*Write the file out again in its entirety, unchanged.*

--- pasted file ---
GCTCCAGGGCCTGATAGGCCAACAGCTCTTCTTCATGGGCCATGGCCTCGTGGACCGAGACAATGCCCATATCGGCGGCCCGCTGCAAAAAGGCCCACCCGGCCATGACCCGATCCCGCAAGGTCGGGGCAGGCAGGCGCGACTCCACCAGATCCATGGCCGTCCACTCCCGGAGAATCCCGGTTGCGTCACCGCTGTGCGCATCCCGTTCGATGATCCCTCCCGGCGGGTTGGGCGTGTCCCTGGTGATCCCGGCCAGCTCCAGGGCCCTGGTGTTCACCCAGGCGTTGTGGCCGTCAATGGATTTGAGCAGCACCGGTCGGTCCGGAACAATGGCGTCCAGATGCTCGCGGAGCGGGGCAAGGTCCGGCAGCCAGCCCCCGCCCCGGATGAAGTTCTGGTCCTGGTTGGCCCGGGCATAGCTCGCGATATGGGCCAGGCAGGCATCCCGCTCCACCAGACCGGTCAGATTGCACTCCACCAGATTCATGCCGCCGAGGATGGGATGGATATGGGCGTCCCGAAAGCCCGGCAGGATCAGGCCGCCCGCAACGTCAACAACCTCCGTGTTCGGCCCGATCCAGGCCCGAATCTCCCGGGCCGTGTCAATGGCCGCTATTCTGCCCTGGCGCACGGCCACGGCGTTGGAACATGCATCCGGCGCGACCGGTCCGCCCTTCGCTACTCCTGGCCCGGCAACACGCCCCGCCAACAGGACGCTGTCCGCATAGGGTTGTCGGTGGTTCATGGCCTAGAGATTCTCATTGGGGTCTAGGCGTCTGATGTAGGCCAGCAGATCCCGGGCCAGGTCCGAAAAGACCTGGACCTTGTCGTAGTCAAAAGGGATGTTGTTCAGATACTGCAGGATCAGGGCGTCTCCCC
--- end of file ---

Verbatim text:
GCTCCAGGGCCTGATAGGCCAACAGCTCTTCTTCATGGGCCATGGCCTCGTGGACCGAGACAATGCCCATATCGGCGGCCCGCTGCAAAAAGGCCCACCCGGCCATGACCCGATCCCGCAAGGTCGGGGCAGGCAGGCGCGACTCCACCAGATCCATGGCCGTCCACTCCCGGAGAATCCCGGTTGCGTCACCGCTGTGCGCATCCCGTTCGATGATCCCTCCCGGCGGGTTGGGCGTGTCCCTGGTGATCCCGGCCAGCTCCAGGGCCCTGGTGTTCACCCAGGCGTTGTGGCCGTCAATGGATTTGAGCAGCACCGGTCGGTCCGGAACAATGGCGTCCAGATGCTCGCGGAGCGGGGCAAGGTCCGGCAGCCAGCCCCCGCCCCGGATGAAGTTCTGGTCCTGGTTGGCCCGGGCATAGCTCGCGATATGGGCCAGGCAGGCATCCCGCTCCACCAGACCGGTCAGATTGCACTCCACCAGATTCATGCCGCCGAGGATGGGATGGATATGGGCGTCCCGAAAGCCCGGCAGGATCAGGCCGCCCGCAACGTCAACAACCTCCGTGTTCGGCCCGATCCAGGCCCGAATCTCCCGGGCCGTGTCAATGGCCGCTATTCTGCCCTGGCGCACGGCCACGGCGTTGGAACATGCATCCGGCGCGACCGGTCCGCCCTTCGCTACTCCTGGCCCGGCAACACGCCCCGCCAACAGGACGCTGTCCGCATAGGGTTGTCGGTGGTTCATGGCCTAGAGATTCTCATTGGGGTCTAGGCGTCTGATGTAGGCCAGCAGATCCCGGGCCAGGTCCGAAAAGACCTGGACCTTGTCGTAGTCAAAAGGGATGTTGTTCAGATACTGCAGGATCAGGGCGTCTCCCC